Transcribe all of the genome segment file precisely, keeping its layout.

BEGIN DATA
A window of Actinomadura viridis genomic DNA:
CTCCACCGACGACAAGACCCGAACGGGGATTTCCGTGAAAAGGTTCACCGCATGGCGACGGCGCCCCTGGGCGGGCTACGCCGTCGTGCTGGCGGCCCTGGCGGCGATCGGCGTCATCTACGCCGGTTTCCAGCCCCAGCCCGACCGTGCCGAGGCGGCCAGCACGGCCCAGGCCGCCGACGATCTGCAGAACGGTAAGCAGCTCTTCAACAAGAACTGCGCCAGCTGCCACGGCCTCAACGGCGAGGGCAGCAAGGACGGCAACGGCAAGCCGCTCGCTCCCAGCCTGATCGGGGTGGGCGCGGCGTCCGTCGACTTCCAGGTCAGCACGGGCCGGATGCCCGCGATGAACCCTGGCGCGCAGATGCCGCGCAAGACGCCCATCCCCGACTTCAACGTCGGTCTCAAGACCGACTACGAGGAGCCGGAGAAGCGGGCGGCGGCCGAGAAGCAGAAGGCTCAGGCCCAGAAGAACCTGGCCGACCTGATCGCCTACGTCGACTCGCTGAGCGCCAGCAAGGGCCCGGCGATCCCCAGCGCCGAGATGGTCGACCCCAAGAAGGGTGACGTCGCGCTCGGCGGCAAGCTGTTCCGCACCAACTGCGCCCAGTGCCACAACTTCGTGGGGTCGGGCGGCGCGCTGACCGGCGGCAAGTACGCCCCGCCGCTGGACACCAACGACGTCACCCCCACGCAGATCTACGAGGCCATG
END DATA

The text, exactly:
A window of Actinomadura viridis genomic DNA:
CTCCACCGACGACAAGACCCGAACGGGGATTTCCGTGAAAAGGTTCACCGCATGGCGACGGCGCCCCTGGGCGGGCTACGCCGTCGTGCTGGCGGCCCTGGCGGCGATCGGCGTCATCTACGCCGGTTTCCAGCCCCAGCCCGACCGTGCCGAGGCGGCCAGCACGGCCCAGGCCGCCGACGATCTGCAGAACGGTAAGCAGCTCTTCAACAAGAACTGCGCCAGCTGCCACGGCCTCAACGGCGAGGGCAGCAAGGACGGCAACGGCAAGCCGCTCGCTCCCAGCCTGATCGGGGTGGGCGCGGCGTCCGTCGACTTCCAGGTCAGCACGGGCCGGATGCCCGCGATGAACCCTGGCGCGCAGATGCCGCGCAAGACGCCCATCCCCGACTTCAACGTCGGTCTCAAGACCGACTACGAGGAGCCGGAGAAGCGGGCGGCGGCCGAGAAGCAGAAGGCTCAGGCCCAGAAGAACCTGGCCGACCTGATCGCCTACGTCGACTCGCTGAGCGCCAGCAAGGGCCCGGCGATCCCCAGCGCCGAGATGGTCGACCCCAAGAAGGGTGACGTCGCGCTCGGCGGCAAGCTGTTCCGCACCAACTGCGCCCAGTGCCACAACTTCGTGGGGTCGGGCGGCGCGCTGACCGGCGGCAAGTACGCCCCGCCGCTGGACACCAACGACGTCACCCCCACGCAGATCTACGAGGCCATG